This compilation arose out of Jonathan Miller's 1985 production of Don Giovanni for the English National Opera, and his introduction to the book is agreeably illuminating, not least for those who for one reason or another never go to the opera. The main characters of Don Giovanni, he notes, have a prior and conspicuous existence outside the opera, being well-established figures of myth, a fact which both helps and hinders. Miller is not the only contributor to glance at that other great legendary example: 'Faust loses his soul by impudently using it to purchase omniscience. Don Giovanni spends his soul trying to assert sexual omnipotence.' This summary - broaching two different senses of 'knowing' - indicates why the Faust legend is distinctly the richer, potentially as in actual literary treatment. Don Juan belongs to a specific sort of society, a circumscribed activity, and to fantasy; Faust is evergreen, universal, and darkly close to reality. Sex is the essence of the former story (2065 conquests! It sounds like somebody's bank balance); in the latter sexual desire is present as one strand of human experience or ambition among others. (Traditionally, marriage is out of the question, because it is made in heaven.) In accord with the spirit of the particular age, Faust can feature as either villain or hero; so can Don Juan - O.V. de L. Milosz's protagonist (1913) repents and becomes a holy man and miracle-worker - but he is less convincing, less central, in whichever role.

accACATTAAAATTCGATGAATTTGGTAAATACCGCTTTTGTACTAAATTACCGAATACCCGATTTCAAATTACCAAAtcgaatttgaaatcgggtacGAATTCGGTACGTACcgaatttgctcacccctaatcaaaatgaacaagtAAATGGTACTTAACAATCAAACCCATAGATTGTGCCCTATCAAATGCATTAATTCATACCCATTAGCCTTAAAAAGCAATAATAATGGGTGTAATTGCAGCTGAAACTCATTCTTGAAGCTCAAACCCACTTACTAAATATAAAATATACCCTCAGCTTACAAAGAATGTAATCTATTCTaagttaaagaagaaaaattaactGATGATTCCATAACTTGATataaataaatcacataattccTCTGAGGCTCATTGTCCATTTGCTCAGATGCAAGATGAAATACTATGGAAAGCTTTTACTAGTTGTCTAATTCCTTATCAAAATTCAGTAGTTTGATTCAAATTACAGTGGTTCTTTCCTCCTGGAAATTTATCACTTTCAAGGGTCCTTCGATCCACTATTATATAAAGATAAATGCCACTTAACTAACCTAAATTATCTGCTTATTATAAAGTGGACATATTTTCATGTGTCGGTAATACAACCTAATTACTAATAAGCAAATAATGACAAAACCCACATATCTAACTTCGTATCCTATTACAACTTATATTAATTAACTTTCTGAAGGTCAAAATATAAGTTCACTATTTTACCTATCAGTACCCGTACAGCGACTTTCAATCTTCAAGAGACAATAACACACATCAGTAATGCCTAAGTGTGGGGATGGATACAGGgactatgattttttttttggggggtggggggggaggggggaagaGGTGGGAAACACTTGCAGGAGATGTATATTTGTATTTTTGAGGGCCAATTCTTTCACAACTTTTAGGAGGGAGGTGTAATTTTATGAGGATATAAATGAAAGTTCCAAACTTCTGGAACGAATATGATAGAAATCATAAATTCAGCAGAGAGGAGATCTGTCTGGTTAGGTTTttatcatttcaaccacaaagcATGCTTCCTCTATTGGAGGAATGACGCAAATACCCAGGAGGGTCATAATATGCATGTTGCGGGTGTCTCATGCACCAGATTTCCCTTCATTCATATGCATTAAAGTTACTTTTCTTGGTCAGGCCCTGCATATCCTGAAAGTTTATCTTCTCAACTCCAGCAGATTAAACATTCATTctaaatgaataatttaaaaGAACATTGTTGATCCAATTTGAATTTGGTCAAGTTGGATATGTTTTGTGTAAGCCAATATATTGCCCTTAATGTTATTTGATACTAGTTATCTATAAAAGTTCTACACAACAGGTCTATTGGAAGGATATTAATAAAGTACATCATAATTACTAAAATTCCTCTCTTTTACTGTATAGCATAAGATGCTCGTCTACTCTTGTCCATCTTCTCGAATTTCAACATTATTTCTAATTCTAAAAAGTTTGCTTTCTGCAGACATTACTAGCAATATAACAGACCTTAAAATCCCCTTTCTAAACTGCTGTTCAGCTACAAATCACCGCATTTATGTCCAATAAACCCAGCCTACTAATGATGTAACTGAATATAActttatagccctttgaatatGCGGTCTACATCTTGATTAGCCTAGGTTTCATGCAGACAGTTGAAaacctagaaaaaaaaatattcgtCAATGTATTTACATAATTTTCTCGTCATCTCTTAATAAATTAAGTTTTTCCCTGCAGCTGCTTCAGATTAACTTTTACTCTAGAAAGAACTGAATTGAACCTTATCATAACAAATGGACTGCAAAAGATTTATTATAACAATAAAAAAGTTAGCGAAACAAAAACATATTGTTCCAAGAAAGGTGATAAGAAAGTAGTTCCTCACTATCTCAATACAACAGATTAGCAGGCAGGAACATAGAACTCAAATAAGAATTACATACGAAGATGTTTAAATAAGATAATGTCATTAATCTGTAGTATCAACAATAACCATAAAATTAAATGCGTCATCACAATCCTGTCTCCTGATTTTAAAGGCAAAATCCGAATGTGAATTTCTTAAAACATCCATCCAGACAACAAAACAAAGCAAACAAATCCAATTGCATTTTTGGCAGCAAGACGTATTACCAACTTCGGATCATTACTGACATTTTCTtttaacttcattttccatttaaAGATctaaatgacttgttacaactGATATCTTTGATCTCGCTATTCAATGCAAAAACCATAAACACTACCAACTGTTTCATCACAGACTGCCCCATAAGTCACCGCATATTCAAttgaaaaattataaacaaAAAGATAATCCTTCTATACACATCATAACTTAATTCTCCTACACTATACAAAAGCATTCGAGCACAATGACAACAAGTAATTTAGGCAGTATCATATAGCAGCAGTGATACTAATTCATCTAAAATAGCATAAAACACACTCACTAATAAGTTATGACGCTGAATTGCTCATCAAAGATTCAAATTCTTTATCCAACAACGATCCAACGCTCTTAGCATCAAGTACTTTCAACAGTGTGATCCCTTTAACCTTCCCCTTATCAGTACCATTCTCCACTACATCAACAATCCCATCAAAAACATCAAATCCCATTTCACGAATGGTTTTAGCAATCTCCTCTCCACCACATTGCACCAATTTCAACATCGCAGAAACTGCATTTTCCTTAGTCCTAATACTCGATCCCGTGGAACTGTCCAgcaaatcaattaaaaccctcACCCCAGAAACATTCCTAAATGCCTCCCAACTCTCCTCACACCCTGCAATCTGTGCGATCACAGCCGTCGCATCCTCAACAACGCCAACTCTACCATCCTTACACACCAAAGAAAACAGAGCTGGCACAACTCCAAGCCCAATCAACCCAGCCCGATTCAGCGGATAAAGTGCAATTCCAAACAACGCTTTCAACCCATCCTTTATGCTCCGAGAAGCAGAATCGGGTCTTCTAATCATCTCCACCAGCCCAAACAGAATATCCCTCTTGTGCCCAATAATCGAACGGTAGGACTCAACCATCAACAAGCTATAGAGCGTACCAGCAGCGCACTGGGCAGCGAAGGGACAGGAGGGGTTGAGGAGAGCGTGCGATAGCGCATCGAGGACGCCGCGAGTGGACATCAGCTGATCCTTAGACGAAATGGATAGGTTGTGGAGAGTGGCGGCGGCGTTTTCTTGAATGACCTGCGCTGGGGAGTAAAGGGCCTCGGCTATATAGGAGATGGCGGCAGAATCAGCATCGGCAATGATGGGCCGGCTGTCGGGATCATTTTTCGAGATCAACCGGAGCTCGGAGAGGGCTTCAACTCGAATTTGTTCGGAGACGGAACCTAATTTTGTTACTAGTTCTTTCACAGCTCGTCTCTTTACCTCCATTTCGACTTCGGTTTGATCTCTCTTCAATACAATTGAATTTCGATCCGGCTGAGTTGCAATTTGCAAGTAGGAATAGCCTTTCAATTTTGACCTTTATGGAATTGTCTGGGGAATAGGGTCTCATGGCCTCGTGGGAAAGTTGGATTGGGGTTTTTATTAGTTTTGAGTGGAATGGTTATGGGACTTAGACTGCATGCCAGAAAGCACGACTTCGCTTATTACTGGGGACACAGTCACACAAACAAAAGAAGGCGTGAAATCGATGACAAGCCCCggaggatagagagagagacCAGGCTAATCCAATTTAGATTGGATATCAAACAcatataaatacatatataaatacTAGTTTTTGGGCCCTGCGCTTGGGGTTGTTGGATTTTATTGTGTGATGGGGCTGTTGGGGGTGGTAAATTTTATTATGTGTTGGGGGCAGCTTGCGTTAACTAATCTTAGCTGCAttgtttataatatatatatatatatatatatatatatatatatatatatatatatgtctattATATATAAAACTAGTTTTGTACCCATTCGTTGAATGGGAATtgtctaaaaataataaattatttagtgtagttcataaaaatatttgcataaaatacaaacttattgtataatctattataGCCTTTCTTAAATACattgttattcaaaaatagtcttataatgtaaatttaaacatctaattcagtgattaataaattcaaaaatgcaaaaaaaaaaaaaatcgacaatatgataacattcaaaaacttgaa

LRB 16 August 1990 | PDF Download